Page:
Guild of St Luke
- Anne Beetem Acker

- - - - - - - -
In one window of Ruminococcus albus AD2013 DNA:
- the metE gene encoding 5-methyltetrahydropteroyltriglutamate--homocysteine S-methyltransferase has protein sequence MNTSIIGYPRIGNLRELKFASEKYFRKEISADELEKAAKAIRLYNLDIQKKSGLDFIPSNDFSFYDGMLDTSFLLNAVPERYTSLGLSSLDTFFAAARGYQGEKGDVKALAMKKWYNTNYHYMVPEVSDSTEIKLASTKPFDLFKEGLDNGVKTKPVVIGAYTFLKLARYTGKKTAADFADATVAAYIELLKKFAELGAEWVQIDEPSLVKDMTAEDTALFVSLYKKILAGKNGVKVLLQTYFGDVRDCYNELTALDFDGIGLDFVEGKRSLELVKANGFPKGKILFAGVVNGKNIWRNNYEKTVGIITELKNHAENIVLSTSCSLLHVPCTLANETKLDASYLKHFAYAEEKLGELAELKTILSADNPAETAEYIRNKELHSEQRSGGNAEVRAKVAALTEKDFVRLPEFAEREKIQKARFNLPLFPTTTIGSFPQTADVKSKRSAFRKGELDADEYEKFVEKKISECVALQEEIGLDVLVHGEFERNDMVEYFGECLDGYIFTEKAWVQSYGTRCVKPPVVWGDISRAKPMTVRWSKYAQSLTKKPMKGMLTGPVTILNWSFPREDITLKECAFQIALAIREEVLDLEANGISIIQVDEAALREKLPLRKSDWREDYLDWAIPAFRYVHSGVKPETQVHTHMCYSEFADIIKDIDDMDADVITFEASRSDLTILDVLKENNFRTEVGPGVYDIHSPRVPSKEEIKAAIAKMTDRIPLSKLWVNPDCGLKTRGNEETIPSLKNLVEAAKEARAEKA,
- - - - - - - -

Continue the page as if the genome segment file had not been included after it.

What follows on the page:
Craft guild embracing harpsichord builders in some European cities, especially in the Low Countries. It was named after St Luke, the patron of painters, and like other guilds was originally a religious organization which evolved into a regulatory and protective association. In Antwerp, the Sint Lucasgilde can be traced back to 1382 and kept records until its closure in 1773. Besides harpsichord builders, its members included painters, gilders, carvers, printers, cabinet makers, and certain other specialists, as well as persons engaged in some seemingly unrelated trades. Notably, women were allowed in the Antwerp guild, but this was uncommon elsewhere. The guild protected its members against outside competition, set standards for workmanship, and regulated training and prices, among other functions. A surviving contract shows that Goosen Karest, although already a journeyman painter for eight years, entered a three-year apprenticeship with his brother, the harpsichord maker Joes Karest, in 1537. Goosen was required to work only for Joes, to provide for his own living, to work 11 to 14 hours per day, by candlelight if necessary, with a 90-minute midday break, and to make up any lost time at the end of the three years, in return for a small daily wage but not room and board....